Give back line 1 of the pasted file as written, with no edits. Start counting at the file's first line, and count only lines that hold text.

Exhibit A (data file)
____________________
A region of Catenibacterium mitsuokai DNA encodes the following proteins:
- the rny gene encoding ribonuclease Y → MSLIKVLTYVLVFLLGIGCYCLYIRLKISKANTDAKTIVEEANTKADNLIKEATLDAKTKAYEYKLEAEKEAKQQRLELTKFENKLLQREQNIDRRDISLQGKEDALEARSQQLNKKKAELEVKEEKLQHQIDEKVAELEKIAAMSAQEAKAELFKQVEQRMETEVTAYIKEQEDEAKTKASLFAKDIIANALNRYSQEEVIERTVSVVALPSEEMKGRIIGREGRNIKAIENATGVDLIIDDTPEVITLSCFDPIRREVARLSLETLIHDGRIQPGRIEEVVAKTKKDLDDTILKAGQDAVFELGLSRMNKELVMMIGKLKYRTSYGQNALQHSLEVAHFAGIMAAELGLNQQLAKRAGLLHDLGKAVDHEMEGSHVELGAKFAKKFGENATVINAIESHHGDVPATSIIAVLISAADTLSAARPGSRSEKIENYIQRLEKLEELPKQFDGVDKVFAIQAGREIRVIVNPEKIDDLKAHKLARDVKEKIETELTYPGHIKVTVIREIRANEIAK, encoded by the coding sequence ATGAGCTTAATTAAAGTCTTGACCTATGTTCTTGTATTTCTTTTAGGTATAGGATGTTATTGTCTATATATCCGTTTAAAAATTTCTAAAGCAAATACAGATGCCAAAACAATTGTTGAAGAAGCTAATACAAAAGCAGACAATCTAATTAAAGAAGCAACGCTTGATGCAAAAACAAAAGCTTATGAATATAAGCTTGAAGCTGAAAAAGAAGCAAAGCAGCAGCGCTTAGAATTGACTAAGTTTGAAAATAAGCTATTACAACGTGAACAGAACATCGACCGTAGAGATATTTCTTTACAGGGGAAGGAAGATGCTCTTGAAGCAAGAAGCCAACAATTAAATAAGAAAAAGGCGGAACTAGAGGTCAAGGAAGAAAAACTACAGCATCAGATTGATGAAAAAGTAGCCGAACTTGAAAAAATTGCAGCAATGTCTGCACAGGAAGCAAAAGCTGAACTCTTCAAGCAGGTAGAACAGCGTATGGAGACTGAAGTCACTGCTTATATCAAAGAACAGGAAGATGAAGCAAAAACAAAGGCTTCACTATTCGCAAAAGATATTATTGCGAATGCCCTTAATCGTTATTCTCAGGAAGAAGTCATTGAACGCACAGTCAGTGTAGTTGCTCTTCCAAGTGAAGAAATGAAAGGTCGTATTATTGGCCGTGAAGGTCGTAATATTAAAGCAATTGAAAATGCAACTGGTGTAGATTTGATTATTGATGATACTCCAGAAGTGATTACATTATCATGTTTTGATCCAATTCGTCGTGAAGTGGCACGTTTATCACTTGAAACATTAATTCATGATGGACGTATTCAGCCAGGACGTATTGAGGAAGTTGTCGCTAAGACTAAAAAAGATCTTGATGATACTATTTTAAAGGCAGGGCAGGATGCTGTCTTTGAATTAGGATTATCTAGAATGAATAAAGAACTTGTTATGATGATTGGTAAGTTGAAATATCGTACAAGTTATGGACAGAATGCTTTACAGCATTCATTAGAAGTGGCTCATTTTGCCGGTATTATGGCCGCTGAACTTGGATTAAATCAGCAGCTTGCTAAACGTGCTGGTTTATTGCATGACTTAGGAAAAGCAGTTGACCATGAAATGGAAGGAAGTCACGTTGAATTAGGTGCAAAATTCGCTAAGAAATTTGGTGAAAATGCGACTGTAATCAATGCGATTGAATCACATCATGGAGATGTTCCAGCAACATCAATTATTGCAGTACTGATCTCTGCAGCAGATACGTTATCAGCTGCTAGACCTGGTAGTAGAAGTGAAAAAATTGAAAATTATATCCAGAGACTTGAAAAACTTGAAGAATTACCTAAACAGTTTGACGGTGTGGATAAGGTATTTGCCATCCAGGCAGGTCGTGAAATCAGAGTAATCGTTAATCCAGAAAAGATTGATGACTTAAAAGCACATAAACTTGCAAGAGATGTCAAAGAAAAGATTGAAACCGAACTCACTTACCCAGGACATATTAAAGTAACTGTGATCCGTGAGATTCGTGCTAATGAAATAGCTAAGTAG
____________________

A region of Catenibacterium mitsuokai DNA encodes the following proteins: